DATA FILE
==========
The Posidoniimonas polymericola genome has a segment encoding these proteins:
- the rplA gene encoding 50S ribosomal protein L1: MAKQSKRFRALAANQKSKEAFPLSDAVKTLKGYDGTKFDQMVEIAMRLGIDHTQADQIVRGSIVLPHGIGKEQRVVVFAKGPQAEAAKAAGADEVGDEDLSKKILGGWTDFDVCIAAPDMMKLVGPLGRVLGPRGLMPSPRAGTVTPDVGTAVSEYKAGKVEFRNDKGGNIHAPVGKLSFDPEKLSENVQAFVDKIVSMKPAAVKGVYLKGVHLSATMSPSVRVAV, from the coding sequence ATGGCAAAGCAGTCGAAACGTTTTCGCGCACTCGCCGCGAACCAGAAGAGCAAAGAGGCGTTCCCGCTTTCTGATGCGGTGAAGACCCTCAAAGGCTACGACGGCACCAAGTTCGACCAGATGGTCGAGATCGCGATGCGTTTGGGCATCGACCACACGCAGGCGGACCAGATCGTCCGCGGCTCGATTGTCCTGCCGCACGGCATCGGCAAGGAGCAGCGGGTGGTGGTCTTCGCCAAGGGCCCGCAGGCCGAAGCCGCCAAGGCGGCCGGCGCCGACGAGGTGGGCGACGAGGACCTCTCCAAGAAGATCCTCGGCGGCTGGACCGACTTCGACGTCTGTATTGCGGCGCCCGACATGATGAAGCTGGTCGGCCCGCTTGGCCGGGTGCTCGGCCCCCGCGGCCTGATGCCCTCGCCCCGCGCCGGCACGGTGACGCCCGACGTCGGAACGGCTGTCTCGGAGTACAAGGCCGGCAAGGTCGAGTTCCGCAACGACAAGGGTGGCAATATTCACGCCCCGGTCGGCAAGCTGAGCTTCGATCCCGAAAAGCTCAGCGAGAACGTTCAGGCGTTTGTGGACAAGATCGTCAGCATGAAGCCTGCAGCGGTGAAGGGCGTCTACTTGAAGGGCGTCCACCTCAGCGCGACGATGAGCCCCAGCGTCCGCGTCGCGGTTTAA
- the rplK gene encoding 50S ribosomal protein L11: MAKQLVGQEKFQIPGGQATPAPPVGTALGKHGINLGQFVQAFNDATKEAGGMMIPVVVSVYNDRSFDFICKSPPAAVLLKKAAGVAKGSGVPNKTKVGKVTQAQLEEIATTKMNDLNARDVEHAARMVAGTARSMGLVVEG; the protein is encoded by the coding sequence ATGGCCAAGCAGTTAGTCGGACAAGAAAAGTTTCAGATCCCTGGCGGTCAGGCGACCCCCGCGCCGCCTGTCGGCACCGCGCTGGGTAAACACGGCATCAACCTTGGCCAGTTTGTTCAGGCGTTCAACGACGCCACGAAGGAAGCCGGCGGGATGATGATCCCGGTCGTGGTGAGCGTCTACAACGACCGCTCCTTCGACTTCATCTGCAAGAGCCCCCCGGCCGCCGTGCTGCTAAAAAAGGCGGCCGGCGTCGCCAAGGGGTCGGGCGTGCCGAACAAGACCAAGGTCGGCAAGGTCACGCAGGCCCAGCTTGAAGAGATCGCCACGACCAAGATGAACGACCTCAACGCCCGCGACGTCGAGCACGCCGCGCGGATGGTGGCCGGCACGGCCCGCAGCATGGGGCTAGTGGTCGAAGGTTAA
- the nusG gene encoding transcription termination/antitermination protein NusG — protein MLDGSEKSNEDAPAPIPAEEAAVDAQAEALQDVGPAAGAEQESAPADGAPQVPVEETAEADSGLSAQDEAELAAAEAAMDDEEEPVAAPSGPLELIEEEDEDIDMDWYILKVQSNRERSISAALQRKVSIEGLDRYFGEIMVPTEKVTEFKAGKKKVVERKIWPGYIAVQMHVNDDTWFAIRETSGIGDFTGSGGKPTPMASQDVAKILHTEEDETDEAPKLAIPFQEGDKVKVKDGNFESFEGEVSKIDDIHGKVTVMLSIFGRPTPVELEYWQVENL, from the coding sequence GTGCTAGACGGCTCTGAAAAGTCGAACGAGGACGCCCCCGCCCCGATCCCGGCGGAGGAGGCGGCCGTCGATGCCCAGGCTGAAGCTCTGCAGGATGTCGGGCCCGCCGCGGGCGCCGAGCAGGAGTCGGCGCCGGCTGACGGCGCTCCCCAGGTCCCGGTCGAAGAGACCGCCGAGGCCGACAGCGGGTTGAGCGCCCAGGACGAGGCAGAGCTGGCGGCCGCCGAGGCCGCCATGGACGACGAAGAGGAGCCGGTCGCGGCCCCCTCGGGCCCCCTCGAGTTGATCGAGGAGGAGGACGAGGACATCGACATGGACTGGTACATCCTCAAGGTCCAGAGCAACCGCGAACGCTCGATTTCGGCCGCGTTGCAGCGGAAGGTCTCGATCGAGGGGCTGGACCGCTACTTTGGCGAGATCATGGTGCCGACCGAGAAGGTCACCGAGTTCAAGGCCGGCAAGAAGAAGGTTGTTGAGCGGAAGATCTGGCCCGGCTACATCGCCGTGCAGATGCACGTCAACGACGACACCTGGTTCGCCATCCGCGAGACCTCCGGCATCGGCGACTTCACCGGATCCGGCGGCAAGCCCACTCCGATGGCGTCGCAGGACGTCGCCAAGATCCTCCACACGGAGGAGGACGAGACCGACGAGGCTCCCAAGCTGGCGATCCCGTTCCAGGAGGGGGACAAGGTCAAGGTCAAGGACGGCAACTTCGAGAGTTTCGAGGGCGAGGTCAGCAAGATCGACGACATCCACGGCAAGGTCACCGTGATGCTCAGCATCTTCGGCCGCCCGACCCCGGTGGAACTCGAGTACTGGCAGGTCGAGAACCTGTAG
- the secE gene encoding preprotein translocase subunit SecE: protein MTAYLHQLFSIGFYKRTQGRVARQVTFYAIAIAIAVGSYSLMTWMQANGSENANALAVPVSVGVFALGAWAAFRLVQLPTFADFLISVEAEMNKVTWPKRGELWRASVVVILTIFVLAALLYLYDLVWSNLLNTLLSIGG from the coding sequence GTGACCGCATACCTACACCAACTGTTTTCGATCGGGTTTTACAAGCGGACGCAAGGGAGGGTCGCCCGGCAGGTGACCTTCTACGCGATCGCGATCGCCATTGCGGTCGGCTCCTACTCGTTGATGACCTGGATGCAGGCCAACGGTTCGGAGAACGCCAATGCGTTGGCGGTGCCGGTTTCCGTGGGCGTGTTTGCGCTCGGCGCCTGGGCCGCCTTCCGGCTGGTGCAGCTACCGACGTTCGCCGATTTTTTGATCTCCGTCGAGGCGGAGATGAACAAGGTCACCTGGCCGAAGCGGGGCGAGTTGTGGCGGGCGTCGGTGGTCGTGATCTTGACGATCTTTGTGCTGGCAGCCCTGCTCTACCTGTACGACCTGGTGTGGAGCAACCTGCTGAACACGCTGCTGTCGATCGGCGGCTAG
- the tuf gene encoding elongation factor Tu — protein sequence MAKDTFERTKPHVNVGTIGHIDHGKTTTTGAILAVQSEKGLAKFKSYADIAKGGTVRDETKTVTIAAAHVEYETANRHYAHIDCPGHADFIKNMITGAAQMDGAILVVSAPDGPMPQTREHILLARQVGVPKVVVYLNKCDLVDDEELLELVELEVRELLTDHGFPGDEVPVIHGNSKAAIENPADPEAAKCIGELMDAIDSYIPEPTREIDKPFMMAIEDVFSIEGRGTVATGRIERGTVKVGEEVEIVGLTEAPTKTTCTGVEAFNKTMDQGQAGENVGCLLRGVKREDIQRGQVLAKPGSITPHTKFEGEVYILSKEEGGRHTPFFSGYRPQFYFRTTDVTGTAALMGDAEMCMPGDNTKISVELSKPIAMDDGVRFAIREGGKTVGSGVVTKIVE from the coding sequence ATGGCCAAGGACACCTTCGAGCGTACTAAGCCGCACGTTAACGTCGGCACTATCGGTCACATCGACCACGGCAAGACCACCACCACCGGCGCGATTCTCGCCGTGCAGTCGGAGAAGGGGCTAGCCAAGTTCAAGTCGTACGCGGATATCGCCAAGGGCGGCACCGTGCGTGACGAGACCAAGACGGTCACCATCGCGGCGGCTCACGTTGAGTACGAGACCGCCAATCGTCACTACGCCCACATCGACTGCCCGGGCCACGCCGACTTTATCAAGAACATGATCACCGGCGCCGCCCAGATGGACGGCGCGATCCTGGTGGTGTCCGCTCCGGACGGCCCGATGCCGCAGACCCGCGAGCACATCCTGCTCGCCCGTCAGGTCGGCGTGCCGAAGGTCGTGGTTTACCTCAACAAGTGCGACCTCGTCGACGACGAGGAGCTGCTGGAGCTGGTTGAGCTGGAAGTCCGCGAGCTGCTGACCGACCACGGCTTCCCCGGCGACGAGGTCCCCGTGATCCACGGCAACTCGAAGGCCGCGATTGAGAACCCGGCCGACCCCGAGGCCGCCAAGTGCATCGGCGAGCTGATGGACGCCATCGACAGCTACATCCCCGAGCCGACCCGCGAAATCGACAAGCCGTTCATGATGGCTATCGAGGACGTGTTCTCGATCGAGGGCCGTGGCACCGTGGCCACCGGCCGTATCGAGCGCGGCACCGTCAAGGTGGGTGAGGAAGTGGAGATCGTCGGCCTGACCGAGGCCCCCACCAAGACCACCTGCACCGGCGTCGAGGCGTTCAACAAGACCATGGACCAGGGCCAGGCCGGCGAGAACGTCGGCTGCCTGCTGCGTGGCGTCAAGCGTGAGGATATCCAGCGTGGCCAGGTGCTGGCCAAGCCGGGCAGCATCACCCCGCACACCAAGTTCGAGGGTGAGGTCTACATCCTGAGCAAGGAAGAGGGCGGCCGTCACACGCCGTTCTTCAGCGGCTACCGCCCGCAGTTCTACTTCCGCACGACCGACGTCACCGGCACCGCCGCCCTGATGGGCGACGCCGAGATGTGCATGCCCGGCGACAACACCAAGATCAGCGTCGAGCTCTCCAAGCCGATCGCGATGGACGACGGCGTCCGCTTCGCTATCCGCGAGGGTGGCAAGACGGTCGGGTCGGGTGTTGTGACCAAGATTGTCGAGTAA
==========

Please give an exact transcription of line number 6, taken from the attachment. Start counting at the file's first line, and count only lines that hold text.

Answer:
- the tuf gene encoding elongation factor Tu — protein sequence MAKDTFERTKPHVNVGTIGHIDHGKTTTTGAILAVQSEKGLAKFKSYADIAKGGTVRDETKTVTIAAAHVEYETANRHYAHIDCPGHADFIKNMITGAAQMDGAILVVSAPDGPMPQTREHILLARQVGVPKVVVYLNKCDLVDDEELLELVELEVRELLTDHGFPGDEVPVIHGNSKAAIENPADPEAAKCIGELMDAIDSYIPEPTREIDKPFMMAIEDVFSIEGRGTVATGRIERGTVKVGEEVEIVGLTEAPTKTTCTGVEAFNKTMDQGQAGENVGCLLRGVKREDIQRGQVLAKPGSITPHTKFEGEVYILSKEEGGRHTPFFSGYRPQFYFRTTDVTGTAALMGDAEMCMPGDNTKISVELSKPIAMDDGVRFAIREGGKTVGSGVVTKIVE from the coding sequence ATGGCCAAGGACACCTTCGAGCGTACTAAGCCGCACGTTAACGTCGGCACTATCGGTCACATCGACCACGGCAAGACCACCACCACCGGCGCGATTCTCGCCGTGCAGTCGGAGAAGGGGCTAGCCAAGTTCAAGTCGTACGCGGATATCGCCAAGGGCGGCACCGTGCGTGACGAGACCAAGACGGTCACCATCGCGGCGGCTCACGTTGAGTACGAGACCGCCAATCGTCACTACGCCCACATCGACTGCCCGGGCCACGCCGACTTTATCAAGAACATGATCACCGGCGCCGCCCAGATGGACGGCGCGATCCTGGTGGTGTCCGCTCCGGACGGCCCGATGCCGCAGACCCGCGAGCACATCCTGCTCGCCCGTCAGGTCGGCGTGCCGAAGGTCGTGGTTTACCTCAACAAGTGCGACCTCGTCGACGACGAGGAGCTGCTGGAGCTGGTTGAGCTGGAAGTCCGCGAGCTGCTGACCGACCACGGCTTCCCCGGCGACGAGGTCCCCGTGATCCACGGCAACTCGAAGGCCGCGATTGAGAACCCGGCCGACCCCGAGGCCGCCAAGTGCATCGGCGAGCTGATGGACGCCATCGACAGCTACATCCCCGAGCCGACCCGCGAAATCGACAAGCCGTTCATGATGGCTATCGAGGACGTGTTCTCGATCGAGGGCCGTGGCACCGTGGCCACCGGCCGTATCGAGCGCGGCACCGTCAAGGTGGGTGAGGAAGTGGAGATCGTCGGCCTGACCGAGGCCCCCACCAAGACCACCTGCACCGGCGTCGAGGCGTTCAACAAGACCATGGACCAGGGCCAGGCCGGCGAGAACGTCGGCTGCCTGCTGCGTGGCGTCAAGCGTGAGGATATCCAGCGTGGCCAGGTGCTGGCCAAGCCGGGCAGCATCACCCCGCACACCAAGTTCGAGGGTGAGGTCTACATCCTGAGCAAGGAAGAGGGCGGCCGTCACACGCCGTTCTTCAGCGGCTACCGCCCGCAGTTCTACTTCCGCACGACCGACGTCACCGGCACCGCCGCCCTGATGGGCGACGCCGAGATGTGCATGCCCGGCGACAACACCAAGATCAGCGTCGAGCTCTCCAAGCCGATCGCGATGGACGACGGCGTCCGCTTCGCTATCCGCGAGGGTGGCAAGACGGTCGGGTCGGGTGTTGTGACCAAGATTGTCGAGTAA